Ricky Byrd tries hard to not be a selfish artist. The former lead guitarist for Joan Jett and The Blackhearts was happy to have some of the material on his 2013 album, Lifer written by accomplished singer-songwriters besides himself. Byrd's first full-length solo album is "a melting pot of classic rock and roll" according to guest reviewer/interviewer Jim Smith.
Review and interview by Jim Smith
Just as New York City has often been called a melting pot of cultures and nationalities, Lifer, the first full length solo album by former Joan Jett Blackheart guitarist Ricky Byrd is a melting pot of classic rock and roll, the kind that many of us Baby Boomers born in the '50s cut our teeth on. One quickly realizes that the Bronx-born Byrd is ALL New York, all the time. From the album’s liner notes to the introduction on “One Less Love” -- “I’m gonna need a zepole for this one” -- and at virtually all points in between, Byrd wears his New York on his sleeve like a badge of honor. (Editor’s note: for those unfamiliar with the term “zepole” - think funnel cake prepared like a funky tennis ball and commonly sold by Italians at street fairs.) New York area influences permeate this effort. Co-writers Southside Johnny Lyon and Long Island born, longtime Aerosmith collaborator Richie Supa ("Chip Away," "Amazing," Pink and more) lend their lyrical contributions. From the players to the backup singers to the dude playing vibraslap, the New York Metro area influencers come to life on Lifer. The album is a testimony and bears witness to all that is seminal New York rock and roll.
Note to self, be an unselfish artist
Speaking with Ricky recently, I inquired about his approach to collaboration. “The music and the arrangements are all mine, and I wrote the lyrics on a number of the tracks myself. But, I’m an unselfish artist and it’s great to surround yourself with guys who tell it like it is. The last thing you need is someone telling you how great your stuff is while they’re really thinking, 'Man that totally sucks.' I’ve known Richie forever and played with Johnny. Those two are as real as it gets!” After a few listenings, I have to say I couldn’t find anything on this album that sucked. To the contrary, Lifer is solid, cover-to-cover homage to the music of a generation. And, with sensibilities no doubt influenced by playing Catskill Mountain Resorts as a teen Byrd remarked, “I grew into my throat like I grew into my nose." While a far cry from a classic crooner, Byrd’s vocals are real and often compelling as his New York stories unfold.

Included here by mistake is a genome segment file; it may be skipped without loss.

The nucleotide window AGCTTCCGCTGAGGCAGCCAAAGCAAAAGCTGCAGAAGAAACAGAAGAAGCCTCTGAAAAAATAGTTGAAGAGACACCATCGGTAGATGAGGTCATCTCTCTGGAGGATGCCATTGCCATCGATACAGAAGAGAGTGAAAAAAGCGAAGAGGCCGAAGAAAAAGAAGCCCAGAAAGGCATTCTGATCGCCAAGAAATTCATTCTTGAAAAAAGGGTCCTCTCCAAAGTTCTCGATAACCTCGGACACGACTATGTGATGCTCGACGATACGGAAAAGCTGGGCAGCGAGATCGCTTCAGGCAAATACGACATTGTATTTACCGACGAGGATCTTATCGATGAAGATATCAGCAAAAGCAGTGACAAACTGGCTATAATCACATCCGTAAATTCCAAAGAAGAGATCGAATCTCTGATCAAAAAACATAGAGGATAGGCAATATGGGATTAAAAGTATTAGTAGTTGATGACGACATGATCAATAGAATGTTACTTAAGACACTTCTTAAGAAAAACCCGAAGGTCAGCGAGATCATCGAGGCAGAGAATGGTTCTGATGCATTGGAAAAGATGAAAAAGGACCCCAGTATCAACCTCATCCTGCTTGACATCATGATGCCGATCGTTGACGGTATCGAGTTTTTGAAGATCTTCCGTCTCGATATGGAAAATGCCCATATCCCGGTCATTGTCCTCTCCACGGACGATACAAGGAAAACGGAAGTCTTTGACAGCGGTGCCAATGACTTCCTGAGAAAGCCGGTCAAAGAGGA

The album kicks off with Ricky’s own version of “My Back Pages” -- a cut entitled “Rock ‘N’ Roll Boys.” It sets the tone for a journey that invokes artists ranging from Mott The Hoople to Faces, the Stones and I even heard some Al Green undertones on “Ways of a Woman.” That particular cut winds down with some amazingly harmonic guitar licks. Listen to "Rock 'n' Roll Boys" “Let’s Get Gone,” “Dream Big,” “Harlem Rose," “Things To Learn” and “Married Man” compliment "Rock 'n' Roll Boys" as straight to your gut rock shots. “Foolish Kind” is Byrd embracing Rod (the Mod) Stewart and owning the outcome. “One Less Love” “and "Ways of a Woman” are Juke-like (always a good thing) while "Wide Open" is as close to emotionally raw as one dares to venture. The album’s closer “Turnstile 01” is a post 9/11 New York street life serenade. When asked about some of the most etched memories of his career, Ricky said, “You know I got to see the world, I’ve played everywhere. I’ve toured with Roger Daltry, Graham Parker, Ian Hunter and Southside. I’ve performed with many of my favorite players. I watched the Blackhearts go from a van to a Winnebago to a tour bus to two tour busses to three." When pressed, he reflects, “We had a five night gig at Broadway’s Lund Fontaine Theater. For God’s sake, John Barrymore played that house! One night, early in the set, I happened to look up at the private boxes that overhang the orchestra section. Damned if David Bowie wasn’t sitting in the one closest to the stage. Bowie was watching me. Now THAT was a trip!”
What's now, what's next
We circle back to the new album and the changed business realities confronting artists today. When I think of indie artists I immediately think of new bands and solo artists just venturing into the realm of the industry. Not so says Byrd. Lifer was recorded and produced in two locations -- Nashville and New York -- by Ray Kennedy (five-time Grammy winner) and Bob Stander, who does double duty on bass. “The economic realities of recording allowed me the luxury of getting the process rolling in Nashville but the album got finished in my home studio," Byrd explains. Byrd has assembled a new band, The Skeleton Crew, and they have embarked on their first round of gigs. Scarlet Rowe and Shawn Murray have joined forces with Byrd and, based on reports from early shows, these guys are rockin' the house. Byrd is also active and deeply committed to using the power of music to reach those in desperate straits. He is frequently seen with Richie Supa at treatment centers, performing acoustic, for those in the earliest stages of addiction recovery. “The message is you don’t need booze or drugs to party like a rock star. You just need the rock,” says Byrd, after 26 years of sobriety himself. The full blown Rockers in Recovery Band includes Byrd, Supa, Kasim Sultan, Liberty DeVitto, Mark Stein and Christine Olhman. Ricky Byrd is a real rock 'n' roll lifer. Yea for him and yea for us. Lifer is available on CD and MP3. Whattya waiting for? Get it already! Review and interview by Jim Smith